Airport site divides San Diegans; Chamber to vote on issue
Thursday, July 27, 2006
This morning, the Chamber of Commerce Board will weigh in on the controversial ballot proposal to push for Miramar as the site of a future commercial airport. The San Diego business community is split over what is recognized as one of the most important land use decisions in decades. KPBS reporter Alison St John has more on the economic dilemma.
The decision is such a difficult one that some speculate many of the 60-plus voting members of the Chamber's board won't show up for this morning's vote. It may be easier to avoid taking sides on this critical economic and political issue. But what the Chamber board decides is bound to have a significant influence on San Diego voters who will have their say in November.
Chamber spokesman Scott Alvey says business leaders have heard presentations, been on site tours and engaged in lengthy discussions, but the outcome of today's vote is still up in the air.
Alvey: "I don't think there's any way of predicting which way it will go I think this vote reflects what you see in the populace right now in San Diego I would say about a third of the people are for Miramar as the alternative, about a third are against it as the alternative, or the language, and another third doesn't know yet and they are up for grabs, they need to be convinced."
On the one hand, the economic evidence is compelling that San Diego needs a new commercial airport. The Airport Authority's research suggests without a new airport, the region will loose between 22 and 38 thousand jobs by the year 2035, and the region's economic output will shrink $4 to $12 billion.
On the other hand, the fear that asking the Marines to free up Miramar will start a gradual pull out by the military is equally devastating economically.
Litrenta: "This could be the first domino."
Peter Litrenta is chair of the Chamber's military affairs advisory council. He says the direct positive economic impact of Marine Corp Air Station Miramar is about $500 million a year. But more importantly the military in general has an $18 billion a year impact on the San Diego economy.
Litrenta points to what happened in the past in San Francisco.
Litrenta: "Even though it was a fine Navy town up there we had air craft carriers in San Francisco Bay, we had a lot or presence up there, but gradually it became eroded, now there's nothing up there."
Litrenta says his committee voted against the Airport Authority's ballot language because it is misleading.
Litrenta: "It implies that joint use would be feasible with using only 3,000 of the 23,000 acres In fact the only acreage that would be available or suitable for a commercial airport are the same acres being used by the Marines so the Marines would have to leave for the airport to got there."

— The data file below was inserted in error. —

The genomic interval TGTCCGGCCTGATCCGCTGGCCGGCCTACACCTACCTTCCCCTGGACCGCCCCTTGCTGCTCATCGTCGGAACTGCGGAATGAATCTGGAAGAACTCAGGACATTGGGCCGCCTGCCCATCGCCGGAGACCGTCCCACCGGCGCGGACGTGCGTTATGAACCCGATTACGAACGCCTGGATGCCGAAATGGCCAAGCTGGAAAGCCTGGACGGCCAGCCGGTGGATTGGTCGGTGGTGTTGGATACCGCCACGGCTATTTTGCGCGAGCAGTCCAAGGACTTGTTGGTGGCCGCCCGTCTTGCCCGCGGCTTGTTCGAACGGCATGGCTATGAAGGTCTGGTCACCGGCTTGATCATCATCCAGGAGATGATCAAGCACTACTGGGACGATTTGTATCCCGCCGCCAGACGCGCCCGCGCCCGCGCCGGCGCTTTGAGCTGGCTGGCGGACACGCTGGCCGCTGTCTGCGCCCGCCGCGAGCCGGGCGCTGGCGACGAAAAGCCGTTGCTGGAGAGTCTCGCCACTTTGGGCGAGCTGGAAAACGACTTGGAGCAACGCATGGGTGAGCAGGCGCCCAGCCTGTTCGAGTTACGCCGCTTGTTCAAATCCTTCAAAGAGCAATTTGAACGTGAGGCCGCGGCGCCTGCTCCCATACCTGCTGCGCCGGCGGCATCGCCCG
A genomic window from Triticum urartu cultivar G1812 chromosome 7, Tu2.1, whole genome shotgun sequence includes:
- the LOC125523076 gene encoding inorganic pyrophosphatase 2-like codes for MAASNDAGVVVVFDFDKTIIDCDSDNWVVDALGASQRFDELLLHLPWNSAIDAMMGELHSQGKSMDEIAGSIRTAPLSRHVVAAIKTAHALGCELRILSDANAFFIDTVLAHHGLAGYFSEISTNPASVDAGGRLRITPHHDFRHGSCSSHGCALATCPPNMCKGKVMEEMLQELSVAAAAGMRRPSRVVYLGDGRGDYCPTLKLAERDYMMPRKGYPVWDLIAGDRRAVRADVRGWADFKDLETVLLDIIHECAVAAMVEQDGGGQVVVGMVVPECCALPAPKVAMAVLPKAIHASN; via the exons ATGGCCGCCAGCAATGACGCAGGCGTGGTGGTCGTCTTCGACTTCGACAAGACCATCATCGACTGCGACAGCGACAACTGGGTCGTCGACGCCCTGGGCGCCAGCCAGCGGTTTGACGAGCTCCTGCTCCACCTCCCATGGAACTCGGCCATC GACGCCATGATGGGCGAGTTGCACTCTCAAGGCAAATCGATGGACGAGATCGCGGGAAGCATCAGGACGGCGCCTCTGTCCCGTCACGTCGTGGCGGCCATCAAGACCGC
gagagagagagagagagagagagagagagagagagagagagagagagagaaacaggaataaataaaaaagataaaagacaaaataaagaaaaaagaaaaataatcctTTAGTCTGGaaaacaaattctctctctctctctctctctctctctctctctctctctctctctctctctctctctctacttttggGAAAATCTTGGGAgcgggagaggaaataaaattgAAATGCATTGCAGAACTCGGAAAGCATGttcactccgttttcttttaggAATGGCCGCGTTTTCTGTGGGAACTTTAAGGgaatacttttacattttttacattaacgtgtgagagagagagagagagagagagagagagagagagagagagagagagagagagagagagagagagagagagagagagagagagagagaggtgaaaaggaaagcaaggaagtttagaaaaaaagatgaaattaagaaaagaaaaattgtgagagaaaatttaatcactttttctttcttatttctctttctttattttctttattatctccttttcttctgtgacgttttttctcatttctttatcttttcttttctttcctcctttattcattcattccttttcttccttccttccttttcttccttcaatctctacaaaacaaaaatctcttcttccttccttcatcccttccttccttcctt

It's not surprising the military advisory committee voted against the ballot measure. But the Chamber's public policy committee also voted it down. That committee represents the interests of many businesses that work with the military and the federal government, as well as people who live in areas that would be affected by the flight path of commercial jets coming out of Miramar.
The biotech community, some of which is based in affected areas like Torrey Pines Mesa, faces the dilemma of wanting good air transportation in the future for their executives to fly in and out of town, but not in jets roaring right over their heads!
Predictably, the Chamber's transportation committee voted in favor of the move to Miramar. So did legislative committee.
But Craig Bennedetto, chair of the Chamber's infrastructure committee found himself in the uncomfortable position of having to break a tie. His vote was in favor of a new airport at Miramar.
Bennedetto: "The chair doesn't vote unless you're breaking the vote so yes got to cast the vote , I was the lucky guy..."
Alison St John: "Did you have any doubt in your mind?"
Bennedetto: "I still have doubts in my mind, you know the military is such an important component of our economy here its important for national security in this day and age its clearly the pacific rim is as dangerous as the middle east, so telling the military we want to use your facility for a commercial airport definitely causes me some concern."
But for Bennedetto the issue comes down to if there has to be a new airport outside the San Diego region , should the military move there or should San Diegans travel there?
Bennedetto: " The military is more portable and that's not to show them the boot and not to ask them to leave San Diego, but you can't put a commercial airport in the middle of the desert and expect it to serve the metropolitan area of San Diego, and I think the bottom line here is do you inconvenience 3,000 people in military uniform at Miramar or do you inconvenience the two-and-a-half million people in San Diego. That's the question that's on the table."
Businesses connected to the tourism industry in general want a new airport at Miramar, as do many members of the high tech community. They say that without a new airport, San Diego's best paid jobs will suffer and the next generation will never be able to afford San Diego's high home prices.
But the Chamber's Scott Alvey says it's almost impossible to tease out the economic costs and benefits and to reach a conclusion on the airport initiative.
Alvey: "It's an interlinking fabric of economic impact. There is no simple way to do it or this would be much easier."
The San Diego Airport Authority is hoping for the business community's support for their ballot initiative. That's why many are watching today's Chamber vote to see where it lands . Alison St John, KPBS News.
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